There are a number of marketing mistakes many SaaS companies commit. Here are the most common ones:
Customer acquisition cost (CAC) and customer lifetime value (LTV) are imbalanced
The price of converting each new customer is called CAC (customer acquisition cost), and is a key metric to monitor throughout every stage of growth.
If you’re overspending on acquisition, you’re cutting into your profit margins. Especially if your churn rate is high, your service will quickly become financially unsustainable.
Your CAC should always be proportionate to your customers’ average lifetime value (LTV). For SaaS businesses, the ideal ratio is 3:1. In other words, if you spend $100 to acquire a customer, you should expect a minimum return of $300.
Data transformation software can help you identify relevant characteristics among your customers in order to devise strategies on reducing CAC and raising customer LTV.
Ineffective allocation of marketing funds
The fewer marketing resources a SaaS business has, the more likely they are to advertise to a wide net of prospects. This strategy has largely proven ineffective, however, as customers increasingly expect highly customized outreach.
In actual fact, the fewer resources you have, the more targeted your outreach should be. Here’s where you should be spending your marketing budget:
Data gathering with prospecting tools for access to live customer databases
Customer segmentation with business analysis software to target the right audience for your product
Highly optimized outreach with A/B tested copy
Data analysis on past marketing campaigns to understand what your ICPs respond to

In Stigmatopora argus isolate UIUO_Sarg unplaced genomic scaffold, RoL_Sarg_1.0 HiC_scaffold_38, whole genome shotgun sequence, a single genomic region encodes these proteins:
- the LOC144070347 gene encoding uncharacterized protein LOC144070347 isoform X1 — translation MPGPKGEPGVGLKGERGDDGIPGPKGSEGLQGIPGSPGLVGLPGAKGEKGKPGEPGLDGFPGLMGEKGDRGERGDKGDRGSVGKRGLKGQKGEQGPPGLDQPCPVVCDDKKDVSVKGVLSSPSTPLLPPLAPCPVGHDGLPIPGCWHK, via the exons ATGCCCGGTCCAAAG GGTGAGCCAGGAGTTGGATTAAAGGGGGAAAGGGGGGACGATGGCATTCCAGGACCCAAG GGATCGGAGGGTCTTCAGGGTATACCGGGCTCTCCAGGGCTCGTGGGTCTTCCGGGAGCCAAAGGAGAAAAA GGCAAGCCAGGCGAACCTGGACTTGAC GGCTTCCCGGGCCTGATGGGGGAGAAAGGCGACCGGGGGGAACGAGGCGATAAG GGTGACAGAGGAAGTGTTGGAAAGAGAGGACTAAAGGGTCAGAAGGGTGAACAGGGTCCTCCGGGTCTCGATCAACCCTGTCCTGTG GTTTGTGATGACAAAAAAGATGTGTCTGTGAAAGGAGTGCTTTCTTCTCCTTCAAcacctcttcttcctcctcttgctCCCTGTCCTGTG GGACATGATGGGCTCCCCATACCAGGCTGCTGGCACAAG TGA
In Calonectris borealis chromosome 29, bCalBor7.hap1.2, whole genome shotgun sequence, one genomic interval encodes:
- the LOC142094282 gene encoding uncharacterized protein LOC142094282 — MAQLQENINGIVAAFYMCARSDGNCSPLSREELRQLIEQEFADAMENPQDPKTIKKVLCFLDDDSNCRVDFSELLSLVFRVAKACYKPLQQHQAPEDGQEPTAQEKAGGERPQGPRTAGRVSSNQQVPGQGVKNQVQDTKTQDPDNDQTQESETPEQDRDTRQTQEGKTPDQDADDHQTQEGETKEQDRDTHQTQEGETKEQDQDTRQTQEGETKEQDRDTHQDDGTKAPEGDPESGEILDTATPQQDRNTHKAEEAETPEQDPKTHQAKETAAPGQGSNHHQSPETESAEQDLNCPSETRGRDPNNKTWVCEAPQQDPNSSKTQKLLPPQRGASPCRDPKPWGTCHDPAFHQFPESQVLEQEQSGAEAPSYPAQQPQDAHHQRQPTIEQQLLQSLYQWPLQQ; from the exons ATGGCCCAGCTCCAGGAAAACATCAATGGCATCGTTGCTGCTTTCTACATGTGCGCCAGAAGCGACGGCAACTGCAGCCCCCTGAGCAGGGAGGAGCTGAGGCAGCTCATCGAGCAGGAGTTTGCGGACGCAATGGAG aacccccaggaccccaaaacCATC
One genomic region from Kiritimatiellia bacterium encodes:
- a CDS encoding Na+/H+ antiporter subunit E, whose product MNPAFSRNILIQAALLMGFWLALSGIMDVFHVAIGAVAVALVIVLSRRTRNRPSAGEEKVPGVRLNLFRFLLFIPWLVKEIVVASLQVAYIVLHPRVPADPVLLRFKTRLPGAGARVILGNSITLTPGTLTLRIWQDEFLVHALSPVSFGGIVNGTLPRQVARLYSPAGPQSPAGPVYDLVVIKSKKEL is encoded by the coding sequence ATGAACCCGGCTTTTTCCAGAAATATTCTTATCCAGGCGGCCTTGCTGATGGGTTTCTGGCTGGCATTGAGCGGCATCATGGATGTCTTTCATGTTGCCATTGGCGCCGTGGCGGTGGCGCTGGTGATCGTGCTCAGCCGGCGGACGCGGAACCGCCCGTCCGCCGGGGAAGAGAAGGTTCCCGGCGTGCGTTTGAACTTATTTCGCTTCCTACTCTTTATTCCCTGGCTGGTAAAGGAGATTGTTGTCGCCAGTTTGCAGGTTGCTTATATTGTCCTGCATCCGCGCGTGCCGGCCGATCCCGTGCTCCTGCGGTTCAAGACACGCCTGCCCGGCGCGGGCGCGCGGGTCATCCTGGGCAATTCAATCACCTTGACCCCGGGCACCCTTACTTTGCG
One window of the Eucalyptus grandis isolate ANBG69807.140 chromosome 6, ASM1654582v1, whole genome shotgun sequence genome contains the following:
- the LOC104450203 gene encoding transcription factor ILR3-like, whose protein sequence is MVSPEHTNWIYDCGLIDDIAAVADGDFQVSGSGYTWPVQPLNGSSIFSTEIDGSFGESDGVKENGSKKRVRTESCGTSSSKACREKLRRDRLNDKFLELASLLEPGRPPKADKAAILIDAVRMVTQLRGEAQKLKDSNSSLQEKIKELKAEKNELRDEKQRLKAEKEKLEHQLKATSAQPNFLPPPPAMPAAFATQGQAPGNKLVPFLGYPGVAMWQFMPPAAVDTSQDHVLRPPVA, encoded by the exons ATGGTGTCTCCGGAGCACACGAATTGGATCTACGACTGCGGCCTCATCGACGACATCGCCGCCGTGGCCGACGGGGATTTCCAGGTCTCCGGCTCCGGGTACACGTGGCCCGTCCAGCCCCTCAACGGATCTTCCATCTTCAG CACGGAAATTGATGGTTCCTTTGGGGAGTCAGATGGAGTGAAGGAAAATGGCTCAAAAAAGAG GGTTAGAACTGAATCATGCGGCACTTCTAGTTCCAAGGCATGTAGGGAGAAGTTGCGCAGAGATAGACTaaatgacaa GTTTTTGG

For some additional marketing ideas, here are 6 Tips for Running a Successful Ad Campaign as a Micro-SaaS Founder.
4. Your revenue is too low
Without ongoing revenue, your SaaS company is effectively dead in the water. Hiring staff, investing in product development, and maintaining market stability all require a reliable income stream.
SaaS companies are unique in the fact that their products are service-based rather than physical. The more a SaaS company grows, the lower the unit cost of each additional subscription is. In other words, profit margins should rise exponentially as your customer base grows in size.
If you want to achieve sustainable growth, your revenue should increase every month compared to the last. There are a few different metrics you can use to track revenue growth.
MRR (monthly recurring revenue) and ARR (annual run rate, aka annual recurring revenue) are the most common measures of subscription revenue.
Expansion monthly recurring revenue (expansion MRR), on the other hand, tells you how much your subscriber income has risen comparatively month to month.
There’s no quick fix to boosting MRR, however, there are strategies you can implement over time in order to increase your revenue in the long term.
One element to consider is whether you’re charging enough for your product. Testing price elasticity (in other words, how much you can raise your prices before losing customers) by performing price analysis will provide insights into whether you can bump your prices up at all.